This was maybe a foolish literalism. I cannot edit the post anymore though, alas.
In the above, "the sūtra bound" is 經卷, lit. "sūtra coil/roll/coiled/rolled", referring to a large wrapped sūtra. Placing the adjective after the noun creates confusion in the passage, it might be a Gallicism of my part perhaps mixing with a want to stick to the Chinese ordering somewhat naïvely perhaps.
Read it instead as "the bound sūtra" in the sense of a huge "wrapped up/rolled up" sūtra.
Why in this way is the voluminous great bound sūtra in atoms’ interiors and not [unbound] for the benefit of all sentient beings?
I presently shall muster great perseverance and power to break these atoms and send forth the bound sūtra for the benefit of all sentient beings. Then that man promptly musters power.
He breaks the atoms sending forth the bound sūtra for the benefit of all sentient beings. [O] Bodhisattvāḥ!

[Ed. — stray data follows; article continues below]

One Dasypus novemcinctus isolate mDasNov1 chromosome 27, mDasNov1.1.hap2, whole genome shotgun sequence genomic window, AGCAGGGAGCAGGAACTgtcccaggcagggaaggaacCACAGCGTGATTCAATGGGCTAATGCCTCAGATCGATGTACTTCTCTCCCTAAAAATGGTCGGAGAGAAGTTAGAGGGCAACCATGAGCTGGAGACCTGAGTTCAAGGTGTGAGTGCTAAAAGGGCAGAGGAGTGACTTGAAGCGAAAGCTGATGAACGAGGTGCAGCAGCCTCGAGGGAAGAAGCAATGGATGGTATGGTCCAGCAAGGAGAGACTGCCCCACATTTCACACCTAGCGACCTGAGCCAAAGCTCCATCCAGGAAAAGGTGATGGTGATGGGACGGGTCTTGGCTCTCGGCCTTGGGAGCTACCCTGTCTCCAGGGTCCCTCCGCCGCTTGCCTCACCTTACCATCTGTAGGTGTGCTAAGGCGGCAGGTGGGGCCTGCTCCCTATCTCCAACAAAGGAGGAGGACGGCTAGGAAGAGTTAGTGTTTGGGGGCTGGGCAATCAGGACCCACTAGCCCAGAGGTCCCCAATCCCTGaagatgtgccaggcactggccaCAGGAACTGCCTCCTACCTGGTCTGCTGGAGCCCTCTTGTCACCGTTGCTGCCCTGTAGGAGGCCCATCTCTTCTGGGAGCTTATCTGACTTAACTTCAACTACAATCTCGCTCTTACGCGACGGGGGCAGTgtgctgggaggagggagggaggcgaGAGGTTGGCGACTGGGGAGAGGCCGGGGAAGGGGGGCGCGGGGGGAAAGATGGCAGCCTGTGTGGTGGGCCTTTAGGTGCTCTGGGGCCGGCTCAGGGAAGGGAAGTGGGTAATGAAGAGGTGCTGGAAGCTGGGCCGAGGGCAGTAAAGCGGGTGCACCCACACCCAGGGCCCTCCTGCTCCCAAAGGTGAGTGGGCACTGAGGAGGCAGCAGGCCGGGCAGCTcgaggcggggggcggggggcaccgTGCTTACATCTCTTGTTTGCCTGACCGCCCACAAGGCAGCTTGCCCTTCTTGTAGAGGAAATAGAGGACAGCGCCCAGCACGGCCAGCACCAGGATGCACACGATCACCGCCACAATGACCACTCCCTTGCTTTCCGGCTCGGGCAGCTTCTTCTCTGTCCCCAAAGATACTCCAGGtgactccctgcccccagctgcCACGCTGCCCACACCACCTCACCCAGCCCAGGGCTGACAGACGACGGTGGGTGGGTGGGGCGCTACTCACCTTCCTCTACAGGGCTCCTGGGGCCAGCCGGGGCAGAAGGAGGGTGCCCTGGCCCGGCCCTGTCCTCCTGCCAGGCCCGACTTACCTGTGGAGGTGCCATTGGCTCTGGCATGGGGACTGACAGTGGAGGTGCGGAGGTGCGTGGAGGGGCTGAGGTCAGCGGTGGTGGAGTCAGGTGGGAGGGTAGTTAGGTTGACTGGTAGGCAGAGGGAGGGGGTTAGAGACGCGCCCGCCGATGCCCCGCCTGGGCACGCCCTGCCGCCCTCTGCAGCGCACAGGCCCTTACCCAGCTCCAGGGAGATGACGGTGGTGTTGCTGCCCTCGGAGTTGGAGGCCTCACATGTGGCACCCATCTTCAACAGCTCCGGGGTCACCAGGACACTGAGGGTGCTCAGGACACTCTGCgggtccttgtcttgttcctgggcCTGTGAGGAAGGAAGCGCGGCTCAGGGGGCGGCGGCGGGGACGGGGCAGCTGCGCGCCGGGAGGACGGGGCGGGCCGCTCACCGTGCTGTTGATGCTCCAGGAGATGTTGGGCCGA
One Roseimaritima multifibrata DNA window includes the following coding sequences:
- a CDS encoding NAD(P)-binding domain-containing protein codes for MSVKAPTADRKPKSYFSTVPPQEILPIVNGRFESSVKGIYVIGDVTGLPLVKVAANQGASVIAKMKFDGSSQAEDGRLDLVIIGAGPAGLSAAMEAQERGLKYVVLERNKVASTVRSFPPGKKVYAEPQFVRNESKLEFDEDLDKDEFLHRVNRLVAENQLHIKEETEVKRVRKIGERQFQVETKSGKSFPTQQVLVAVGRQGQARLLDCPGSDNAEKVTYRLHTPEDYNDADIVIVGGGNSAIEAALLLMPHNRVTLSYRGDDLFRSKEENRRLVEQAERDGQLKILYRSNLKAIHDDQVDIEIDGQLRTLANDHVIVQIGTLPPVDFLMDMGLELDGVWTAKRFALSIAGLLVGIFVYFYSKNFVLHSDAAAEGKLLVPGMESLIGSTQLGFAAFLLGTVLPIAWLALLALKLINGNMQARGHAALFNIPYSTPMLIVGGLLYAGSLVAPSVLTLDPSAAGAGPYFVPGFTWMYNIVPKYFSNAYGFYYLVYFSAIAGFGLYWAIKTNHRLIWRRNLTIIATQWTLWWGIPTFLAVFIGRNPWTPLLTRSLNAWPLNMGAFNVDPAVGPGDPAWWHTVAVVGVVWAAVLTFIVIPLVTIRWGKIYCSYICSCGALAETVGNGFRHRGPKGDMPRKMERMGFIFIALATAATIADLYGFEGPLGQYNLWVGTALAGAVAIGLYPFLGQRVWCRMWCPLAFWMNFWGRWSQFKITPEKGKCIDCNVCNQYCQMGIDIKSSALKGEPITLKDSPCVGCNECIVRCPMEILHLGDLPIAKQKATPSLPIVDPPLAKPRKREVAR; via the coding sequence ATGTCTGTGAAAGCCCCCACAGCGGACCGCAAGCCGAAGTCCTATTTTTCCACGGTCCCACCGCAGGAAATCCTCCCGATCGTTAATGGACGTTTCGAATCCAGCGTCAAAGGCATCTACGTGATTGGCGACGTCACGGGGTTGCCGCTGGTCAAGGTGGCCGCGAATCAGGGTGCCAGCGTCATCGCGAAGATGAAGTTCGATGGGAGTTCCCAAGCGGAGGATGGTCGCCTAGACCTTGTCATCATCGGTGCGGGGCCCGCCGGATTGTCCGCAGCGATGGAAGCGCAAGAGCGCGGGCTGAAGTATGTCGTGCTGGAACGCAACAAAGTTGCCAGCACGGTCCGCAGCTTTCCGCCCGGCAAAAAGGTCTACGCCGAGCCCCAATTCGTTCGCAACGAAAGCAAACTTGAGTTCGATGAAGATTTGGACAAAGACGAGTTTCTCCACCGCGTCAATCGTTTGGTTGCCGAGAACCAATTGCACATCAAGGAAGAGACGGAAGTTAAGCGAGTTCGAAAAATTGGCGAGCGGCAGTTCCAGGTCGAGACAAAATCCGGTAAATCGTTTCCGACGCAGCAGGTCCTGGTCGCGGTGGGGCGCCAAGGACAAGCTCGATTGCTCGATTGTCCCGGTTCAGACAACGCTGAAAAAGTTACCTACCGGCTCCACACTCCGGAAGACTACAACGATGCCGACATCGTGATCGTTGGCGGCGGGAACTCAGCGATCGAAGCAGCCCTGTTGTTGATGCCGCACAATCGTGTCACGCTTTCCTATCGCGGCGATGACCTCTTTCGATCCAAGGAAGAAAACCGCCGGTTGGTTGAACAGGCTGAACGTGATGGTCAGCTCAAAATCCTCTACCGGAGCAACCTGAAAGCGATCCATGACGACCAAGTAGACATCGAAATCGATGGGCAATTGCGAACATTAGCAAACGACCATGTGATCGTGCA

This creates the most ambiguities here:
H[e] regards this sūtra bound in atoms’ interiors. He speaks aloud like this: Why in this way is the voluminous great sūtra bound in atoms’ interiors and not [unbound] for the benefit of all sentient beings?
When there are two different meanings of "bound" employed, one in [square brackets] all the worse. "Bound" in the sense of the sūtra "bound" in the atom's interiors and "bound" in the sense of the sūtra "bound" (meaning "wrapped (up)" here, 經卷 from above, he breaks the atoms sending forth the great-wrapped-sūtra for the benefit of all sentient beings).